Located in central Maine, approximately 55 miles north of Portland, is Maine’s capital city, Augusta. Augusta was chartered as a city in 1849. Augusta is just over 58 square miles, and borders the towns of Manchester, Sidney, Vassalboro, Windsor and Chelsea. The capital city is also the easternmost state capital in the United States. As of 2000, there were roughly 18,560 people and 8,565 households in Augusta. Although the city is the third-least populous state capital in the United States (after Montpelier, Vermont and Pierre, South Dakota), there are lots of exciting things to explore in throughout Augusta.
In 1890, the very first trolley line began operation in Augusta, connecting the city with Gardiner and Hallowell. Not long after, buses replaced the trolley line, and the Maine Turnpike and Interstate 95 were completed in 1955. Today, visitors frequently take advantage of the Concord Trailways bus station located in Augusta that frequents trips to Portland, Bangor, Boston, New York and beyond.
Augusta includes five public schools, a private school, one college (the University of Maine at Augusta), and two public libraries. The University of Maine at Augusta (commonly called UMA) is the third largest university in the University of Maine System. Augusta also features the headquarters for the Maine National Guard, which is located next to the Augusta airport.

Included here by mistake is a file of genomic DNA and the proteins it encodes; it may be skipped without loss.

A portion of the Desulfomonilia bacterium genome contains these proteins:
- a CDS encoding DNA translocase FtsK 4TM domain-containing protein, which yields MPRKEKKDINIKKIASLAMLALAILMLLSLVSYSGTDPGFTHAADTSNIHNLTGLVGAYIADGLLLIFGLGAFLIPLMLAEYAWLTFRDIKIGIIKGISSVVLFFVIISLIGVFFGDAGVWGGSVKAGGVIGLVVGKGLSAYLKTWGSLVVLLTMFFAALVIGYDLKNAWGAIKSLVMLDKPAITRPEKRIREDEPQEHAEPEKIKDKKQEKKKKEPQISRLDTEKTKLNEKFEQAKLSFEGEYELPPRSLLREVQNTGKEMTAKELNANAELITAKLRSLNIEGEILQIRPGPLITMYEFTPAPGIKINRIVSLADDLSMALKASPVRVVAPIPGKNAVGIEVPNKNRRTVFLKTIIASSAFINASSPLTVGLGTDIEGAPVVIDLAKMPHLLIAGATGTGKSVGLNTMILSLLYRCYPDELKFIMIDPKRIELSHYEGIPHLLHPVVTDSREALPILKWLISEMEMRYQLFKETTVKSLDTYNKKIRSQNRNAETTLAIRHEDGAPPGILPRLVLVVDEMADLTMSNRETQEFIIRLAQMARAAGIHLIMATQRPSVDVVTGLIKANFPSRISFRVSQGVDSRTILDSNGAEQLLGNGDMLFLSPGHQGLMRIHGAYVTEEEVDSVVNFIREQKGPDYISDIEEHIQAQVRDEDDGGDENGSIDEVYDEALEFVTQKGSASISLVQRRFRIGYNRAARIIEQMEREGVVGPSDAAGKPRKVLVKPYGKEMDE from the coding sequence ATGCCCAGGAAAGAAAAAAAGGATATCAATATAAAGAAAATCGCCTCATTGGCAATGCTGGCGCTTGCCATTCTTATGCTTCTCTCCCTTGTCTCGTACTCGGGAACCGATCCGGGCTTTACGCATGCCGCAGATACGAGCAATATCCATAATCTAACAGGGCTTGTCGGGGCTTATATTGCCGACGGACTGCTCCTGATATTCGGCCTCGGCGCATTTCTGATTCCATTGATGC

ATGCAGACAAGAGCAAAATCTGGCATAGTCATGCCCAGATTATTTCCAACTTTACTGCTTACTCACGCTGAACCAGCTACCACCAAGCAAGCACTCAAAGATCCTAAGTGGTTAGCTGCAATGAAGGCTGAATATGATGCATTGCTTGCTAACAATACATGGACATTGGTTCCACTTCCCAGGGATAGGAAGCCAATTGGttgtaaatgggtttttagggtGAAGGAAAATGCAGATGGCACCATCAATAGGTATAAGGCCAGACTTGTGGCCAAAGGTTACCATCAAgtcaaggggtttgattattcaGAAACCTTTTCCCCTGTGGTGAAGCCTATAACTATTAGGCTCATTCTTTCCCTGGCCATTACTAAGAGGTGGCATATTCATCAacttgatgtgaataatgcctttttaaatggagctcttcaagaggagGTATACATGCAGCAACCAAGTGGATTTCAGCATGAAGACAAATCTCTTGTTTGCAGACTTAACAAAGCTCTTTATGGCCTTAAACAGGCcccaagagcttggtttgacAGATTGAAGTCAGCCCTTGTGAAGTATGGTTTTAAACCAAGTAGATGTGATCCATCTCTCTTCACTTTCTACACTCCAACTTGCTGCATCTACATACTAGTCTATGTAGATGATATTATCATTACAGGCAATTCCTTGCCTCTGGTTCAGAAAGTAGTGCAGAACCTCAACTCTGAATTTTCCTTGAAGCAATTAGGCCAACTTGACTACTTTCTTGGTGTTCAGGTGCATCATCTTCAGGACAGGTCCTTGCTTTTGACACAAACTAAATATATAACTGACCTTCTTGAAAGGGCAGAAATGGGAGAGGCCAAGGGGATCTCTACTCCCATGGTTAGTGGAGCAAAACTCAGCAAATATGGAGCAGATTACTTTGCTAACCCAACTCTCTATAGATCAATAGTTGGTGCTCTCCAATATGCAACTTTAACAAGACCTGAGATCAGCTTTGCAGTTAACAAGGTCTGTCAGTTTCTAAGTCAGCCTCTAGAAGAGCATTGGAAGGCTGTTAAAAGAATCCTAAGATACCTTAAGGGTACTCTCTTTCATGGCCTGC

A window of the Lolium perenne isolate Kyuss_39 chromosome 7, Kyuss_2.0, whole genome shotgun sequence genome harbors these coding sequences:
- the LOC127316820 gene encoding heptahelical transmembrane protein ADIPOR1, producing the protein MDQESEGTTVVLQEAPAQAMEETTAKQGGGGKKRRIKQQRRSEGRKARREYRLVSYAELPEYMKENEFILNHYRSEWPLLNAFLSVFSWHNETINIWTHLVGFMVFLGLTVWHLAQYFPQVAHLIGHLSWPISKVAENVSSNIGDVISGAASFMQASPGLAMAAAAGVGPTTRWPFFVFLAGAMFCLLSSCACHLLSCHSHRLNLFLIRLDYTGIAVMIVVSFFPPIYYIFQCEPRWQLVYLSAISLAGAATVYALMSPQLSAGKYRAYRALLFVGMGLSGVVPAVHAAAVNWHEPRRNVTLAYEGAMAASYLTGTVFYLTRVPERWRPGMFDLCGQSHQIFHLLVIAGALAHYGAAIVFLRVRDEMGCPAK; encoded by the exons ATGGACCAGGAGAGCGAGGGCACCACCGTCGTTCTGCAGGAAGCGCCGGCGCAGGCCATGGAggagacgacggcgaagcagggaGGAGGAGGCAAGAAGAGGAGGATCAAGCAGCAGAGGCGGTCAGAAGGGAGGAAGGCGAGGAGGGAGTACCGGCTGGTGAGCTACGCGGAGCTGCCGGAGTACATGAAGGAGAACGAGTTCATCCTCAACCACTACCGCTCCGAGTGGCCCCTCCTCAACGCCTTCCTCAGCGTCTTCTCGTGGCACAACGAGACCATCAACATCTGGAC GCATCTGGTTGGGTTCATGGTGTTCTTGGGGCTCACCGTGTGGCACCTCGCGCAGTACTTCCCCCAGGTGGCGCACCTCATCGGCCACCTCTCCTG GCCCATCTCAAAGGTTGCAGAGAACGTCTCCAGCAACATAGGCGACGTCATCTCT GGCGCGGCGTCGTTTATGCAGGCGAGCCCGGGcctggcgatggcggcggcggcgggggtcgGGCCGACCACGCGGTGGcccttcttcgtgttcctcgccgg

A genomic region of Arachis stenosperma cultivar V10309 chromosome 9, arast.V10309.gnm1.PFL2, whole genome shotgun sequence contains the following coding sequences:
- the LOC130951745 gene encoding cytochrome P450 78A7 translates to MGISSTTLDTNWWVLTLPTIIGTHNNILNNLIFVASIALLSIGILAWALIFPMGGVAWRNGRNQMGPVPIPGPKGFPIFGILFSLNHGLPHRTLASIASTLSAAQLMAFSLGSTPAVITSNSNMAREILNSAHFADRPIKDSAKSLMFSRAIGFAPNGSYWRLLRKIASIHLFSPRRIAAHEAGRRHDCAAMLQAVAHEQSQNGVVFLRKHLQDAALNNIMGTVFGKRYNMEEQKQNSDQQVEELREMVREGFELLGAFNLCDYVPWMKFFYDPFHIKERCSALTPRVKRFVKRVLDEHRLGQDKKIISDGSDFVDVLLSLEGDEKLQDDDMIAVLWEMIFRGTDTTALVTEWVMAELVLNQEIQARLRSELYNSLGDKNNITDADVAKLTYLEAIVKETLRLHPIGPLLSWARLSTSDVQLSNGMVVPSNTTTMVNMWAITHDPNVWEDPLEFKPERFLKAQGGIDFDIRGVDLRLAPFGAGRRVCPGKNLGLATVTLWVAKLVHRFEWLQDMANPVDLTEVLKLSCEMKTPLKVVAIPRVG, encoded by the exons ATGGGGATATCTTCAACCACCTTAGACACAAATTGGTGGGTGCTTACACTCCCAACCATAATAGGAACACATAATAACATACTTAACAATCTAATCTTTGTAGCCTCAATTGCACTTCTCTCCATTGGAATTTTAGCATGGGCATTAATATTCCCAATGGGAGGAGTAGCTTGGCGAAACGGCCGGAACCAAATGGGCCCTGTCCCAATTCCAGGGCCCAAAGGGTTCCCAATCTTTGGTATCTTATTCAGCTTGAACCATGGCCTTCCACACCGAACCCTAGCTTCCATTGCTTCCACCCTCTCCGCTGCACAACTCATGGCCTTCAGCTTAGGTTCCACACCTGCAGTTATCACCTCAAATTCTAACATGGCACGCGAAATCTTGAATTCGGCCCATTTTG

The Kennebec River runs through the heart of Augusta, letting residents and visitors in Kennebec Valley watch boats sail down the river from the city’s many bridges. The river was vital to Augusta’s many mills during the 19th century. Today, Waterfront Park, which includes the Augusta Greenway Trail, is great for walking and biking alongside the scenic river. The Kennebec River Rail Trail is a 6.5-mile trail that leads from Augusta to Gardiner.
Summer temperatures in central Maine generally remain in the low to mid 70’s with a few occasional warm days in July. Augusta’s winters are snow-filled, with an average low temperature of 10 degrees F in January, which is the city’s coldest month.
Aside from enjoying the many opportunities to explore the outdoors, Augusta also provides visitors many delicious restaurant options. The Senator Inn’s is a well-known spa in the city that also includes their incredible Cloud 9 restaurant. Other Augusta staples include the Red Barn, famous for their seafood and chicken baskets, as well as Cushnoc Brewing Co., which serves brick oven pizza and craft beer.
Since the late 2000s, there has been a renewed and ongoing focus by city officials, the Augusta Downtown Alliance, and private developers to revitalize the downtown area of Augusta. It’s an exciting time to visit the capital city, as more and more new businesses enter Augusta.
5 Fast Facts About Augusta, Maine:
- The biggest employers in Augusta include the Central Maine Power Company (CMP), Maine General Medical Center, and the O’Connor GMC Buick car dealership.
- Augusta is notable for the National Historic Landmark named Fort Western, a former British colonial outpost on the Kennebec River that today is the oldest wooden fort in the United States.
- Most people don’t realize that before Augusta took the title, Portland served for a short time as the capital of Maine.
- In 1832, the city’s elaborate capital building was complete. The statehouse cost $145,000 to build which was extremely expensive at the time.
- When it was initially settled, Augusta was called by its Indian name, Cushnoc, meaning "head of tide."